Google faces FTC ultimatum over patent and search abuse

Bloomberg reports that Google is facing an ultimatum from FTC on antitrust deal talks. Apparently, the U.S. Federal Trade Commission Chairman Jonathan Leibowitz is pressuring Google to make an offer and finally settle FTC’s antitrust investigation over whether the dominant search engine abused its market power in search and misused patent protection in smartphone wars. And should Google fail to “make an acceptable settlement proposal”, sources say, the FTC is prepared to mount a massive case against the search giant whose “Don’t be evil” motto has long become the subject of mockery…

Sara Forden, reporting for Bloomberg:

Google has been engaged in discussions with the agency for about two weeks and hasn’t put any remedy proposals on the table, said the people, who declined to be identified because the negotiations are private.

Unless the search Goliath complies in the next few days, two people familiar with the situation said, it will face a formal complaint.

It gets worse.

The FTC has told Google it won’t accept a resolution short of a consent decree and is prepared to take action in the next week or two, one of the people said.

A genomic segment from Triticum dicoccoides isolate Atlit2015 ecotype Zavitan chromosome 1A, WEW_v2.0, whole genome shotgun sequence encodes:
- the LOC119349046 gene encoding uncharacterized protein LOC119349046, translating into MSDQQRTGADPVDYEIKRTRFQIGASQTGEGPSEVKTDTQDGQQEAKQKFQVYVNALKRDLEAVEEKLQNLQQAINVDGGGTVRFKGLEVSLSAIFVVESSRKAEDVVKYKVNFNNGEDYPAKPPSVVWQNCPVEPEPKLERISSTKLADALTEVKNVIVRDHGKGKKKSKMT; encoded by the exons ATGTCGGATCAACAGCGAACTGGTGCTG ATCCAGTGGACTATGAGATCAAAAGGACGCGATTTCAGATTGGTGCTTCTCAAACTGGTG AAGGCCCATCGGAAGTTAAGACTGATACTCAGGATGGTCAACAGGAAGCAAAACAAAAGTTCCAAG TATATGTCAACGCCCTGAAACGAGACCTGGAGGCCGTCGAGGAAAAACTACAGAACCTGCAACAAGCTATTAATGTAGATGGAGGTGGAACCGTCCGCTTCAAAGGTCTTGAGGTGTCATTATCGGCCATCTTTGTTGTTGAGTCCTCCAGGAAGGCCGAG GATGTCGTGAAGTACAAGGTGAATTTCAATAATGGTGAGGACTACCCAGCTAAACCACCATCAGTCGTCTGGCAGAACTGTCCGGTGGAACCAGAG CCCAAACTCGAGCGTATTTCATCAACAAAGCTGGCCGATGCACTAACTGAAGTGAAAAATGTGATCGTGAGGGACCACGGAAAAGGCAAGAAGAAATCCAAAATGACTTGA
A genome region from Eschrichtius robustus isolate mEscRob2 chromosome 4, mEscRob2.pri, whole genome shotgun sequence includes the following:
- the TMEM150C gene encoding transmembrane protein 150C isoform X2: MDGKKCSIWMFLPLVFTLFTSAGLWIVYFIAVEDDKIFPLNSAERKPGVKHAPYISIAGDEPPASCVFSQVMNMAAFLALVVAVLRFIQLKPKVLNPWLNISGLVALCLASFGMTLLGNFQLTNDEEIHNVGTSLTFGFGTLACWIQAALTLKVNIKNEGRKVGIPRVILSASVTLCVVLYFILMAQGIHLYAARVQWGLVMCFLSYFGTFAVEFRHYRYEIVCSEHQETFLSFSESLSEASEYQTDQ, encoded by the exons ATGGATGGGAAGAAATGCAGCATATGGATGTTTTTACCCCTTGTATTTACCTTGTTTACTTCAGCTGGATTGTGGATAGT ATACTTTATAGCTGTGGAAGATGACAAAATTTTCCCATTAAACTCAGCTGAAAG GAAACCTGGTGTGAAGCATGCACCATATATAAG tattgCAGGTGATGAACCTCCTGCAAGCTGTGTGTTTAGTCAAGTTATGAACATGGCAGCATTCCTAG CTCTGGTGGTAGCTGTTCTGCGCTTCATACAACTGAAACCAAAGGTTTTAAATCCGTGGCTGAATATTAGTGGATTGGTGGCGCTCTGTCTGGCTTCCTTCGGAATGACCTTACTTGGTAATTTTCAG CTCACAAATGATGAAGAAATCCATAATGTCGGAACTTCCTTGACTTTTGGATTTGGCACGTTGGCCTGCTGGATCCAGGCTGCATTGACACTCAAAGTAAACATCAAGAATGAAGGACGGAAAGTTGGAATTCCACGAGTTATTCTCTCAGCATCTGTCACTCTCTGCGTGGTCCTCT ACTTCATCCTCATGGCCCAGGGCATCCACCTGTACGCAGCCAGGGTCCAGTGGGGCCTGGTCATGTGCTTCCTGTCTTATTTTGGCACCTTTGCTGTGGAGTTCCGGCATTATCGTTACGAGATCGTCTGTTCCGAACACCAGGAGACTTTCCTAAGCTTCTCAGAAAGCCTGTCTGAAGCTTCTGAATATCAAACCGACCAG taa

Make no mistake about it, the government won’t release Google off the hook and consequences could be more damaging for the Mountain View, California-headquartered company than first thought.

FTC took issue with Google prioritizing its services in search rankings, for signing exclusive agreements to provide search services to online publishers and for making it difficult for advertisers to compare Google campaigns to those on competing search platforms.

And this helps explain why Google has been tiring of patent wars lately.

The staff has also recommended the agency issue a complaint against Google for misusing patent protections to block rivals’ smartphones from coming to market, the people have said.

If you’re wondering why post this here on iDB, bear in mind that this is huge news, one that could drastically change Google as we know it.

What do you think of the development?